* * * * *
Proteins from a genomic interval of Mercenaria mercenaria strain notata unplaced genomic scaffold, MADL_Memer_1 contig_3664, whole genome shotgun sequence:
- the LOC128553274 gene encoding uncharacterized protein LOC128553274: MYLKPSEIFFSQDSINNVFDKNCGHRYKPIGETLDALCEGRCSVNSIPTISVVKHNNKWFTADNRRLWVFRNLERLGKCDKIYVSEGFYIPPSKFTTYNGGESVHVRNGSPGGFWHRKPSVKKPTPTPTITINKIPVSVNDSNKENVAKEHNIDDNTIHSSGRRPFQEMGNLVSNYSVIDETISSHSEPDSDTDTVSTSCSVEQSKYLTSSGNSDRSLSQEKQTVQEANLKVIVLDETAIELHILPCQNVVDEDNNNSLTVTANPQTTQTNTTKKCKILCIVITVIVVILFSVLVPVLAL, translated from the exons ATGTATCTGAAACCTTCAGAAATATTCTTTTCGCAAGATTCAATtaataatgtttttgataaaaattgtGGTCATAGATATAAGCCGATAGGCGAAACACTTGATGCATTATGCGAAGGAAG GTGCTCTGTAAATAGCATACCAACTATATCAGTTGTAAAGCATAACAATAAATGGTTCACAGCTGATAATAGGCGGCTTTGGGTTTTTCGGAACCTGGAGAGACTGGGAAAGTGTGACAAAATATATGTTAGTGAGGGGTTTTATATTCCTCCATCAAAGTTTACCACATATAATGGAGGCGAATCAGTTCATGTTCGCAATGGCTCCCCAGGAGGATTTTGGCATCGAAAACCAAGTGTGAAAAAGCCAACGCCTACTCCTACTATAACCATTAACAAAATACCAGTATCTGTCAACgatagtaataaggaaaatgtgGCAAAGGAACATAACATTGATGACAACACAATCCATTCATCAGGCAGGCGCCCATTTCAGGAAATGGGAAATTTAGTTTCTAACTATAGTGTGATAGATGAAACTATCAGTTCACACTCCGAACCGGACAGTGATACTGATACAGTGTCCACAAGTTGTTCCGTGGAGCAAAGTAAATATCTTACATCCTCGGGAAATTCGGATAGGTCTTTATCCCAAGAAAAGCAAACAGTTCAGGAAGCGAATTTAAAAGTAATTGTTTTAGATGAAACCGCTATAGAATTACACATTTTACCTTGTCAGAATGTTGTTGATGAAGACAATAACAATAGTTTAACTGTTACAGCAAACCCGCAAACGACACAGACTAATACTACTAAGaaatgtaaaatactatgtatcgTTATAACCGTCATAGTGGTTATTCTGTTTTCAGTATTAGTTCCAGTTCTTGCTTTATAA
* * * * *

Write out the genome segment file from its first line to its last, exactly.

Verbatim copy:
Proteins from a genomic interval of Mercenaria mercenaria strain notata unplaced genomic scaffold, MADL_Memer_1 contig_3664, whole genome shotgun sequence:
- the LOC128553274 gene encoding uncharacterized protein LOC128553274: MYLKPSEIFFSQDSINNVFDKNCGHRYKPIGETLDALCEGRCSVNSIPTISVVKHNNKWFTADNRRLWVFRNLERLGKCDKIYVSEGFYIPPSKFTTYNGGESVHVRNGSPGGFWHRKPSVKKPTPTPTITINKIPVSVNDSNKENVAKEHNIDDNTIHSSGRRPFQEMGNLVSNYSVIDETISSHSEPDSDTDTVSTSCSVEQSKYLTSSGNSDRSLSQEKQTVQEANLKVIVLDETAIELHILPCQNVVDEDNNNSLTVTANPQTTQTNTTKKCKILCIVITVIVVILFSVLVPVLAL, translated from the exons ATGTATCTGAAACCTTCAGAAATATTCTTTTCGCAAGATTCAATtaataatgtttttgataaaaattgtGGTCATAGATATAAGCCGATAGGCGAAACACTTGATGCATTATGCGAAGGAAG GTGCTCTGTAAATAGCATACCAACTATATCAGTTGTAAAGCATAACAATAAATGGTTCACAGCTGATAATAGGCGGCTTTGGGTTTTTCGGAACCTGGAGAGACTGGGAAAGTGTGACAAAATATATGTTAGTGAGGGGTTTTATATTCCTCCATCAAAGTTTACCACATATAATGGAGGCGAATCAGTTCATGTTCGCAATGGCTCCCCAGGAGGATTTTGGCATCGAAAACCAAGTGTGAAAAAGCCAACGCCTACTCCTACTATAACCATTAACAAAATACCAGTATCTGTCAACgatagtaataaggaaaatgtgGCAAAGGAACATAACATTGATGACAACACAATCCATTCATCAGGCAGGCGCCCATTTCAGGAAATGGGAAATTTAGTTTCTAACTATAGTGTGATAGATGAAACTATCAGTTCACACTCCGAACCGGACAGTGATACTGATACAGTGTCCACAAGTTGTTCCGTGGAGCAAAGTAAATATCTTACATCCTCGGGAAATTCGGATAGGTCTTTATCCCAAGAAAAGCAAACAGTTCAGGAAGCGAATTTAAAAGTAATTGTTTTAGATGAAACCGCTATAGAATTACACATTTTACCTTGTCAGAATGTTGTTGATGAAGACAATAACAATAGTTTAACTGTTACAGCAAACCCGCAAACGACACAGACTAATACTACTAAGaaatgtaaaatactatgtatcgTTATAACCGTCATAGTGGTTATTCTGTTTTCAGTATTAGTTCCAGTTCTTGCTTTATAA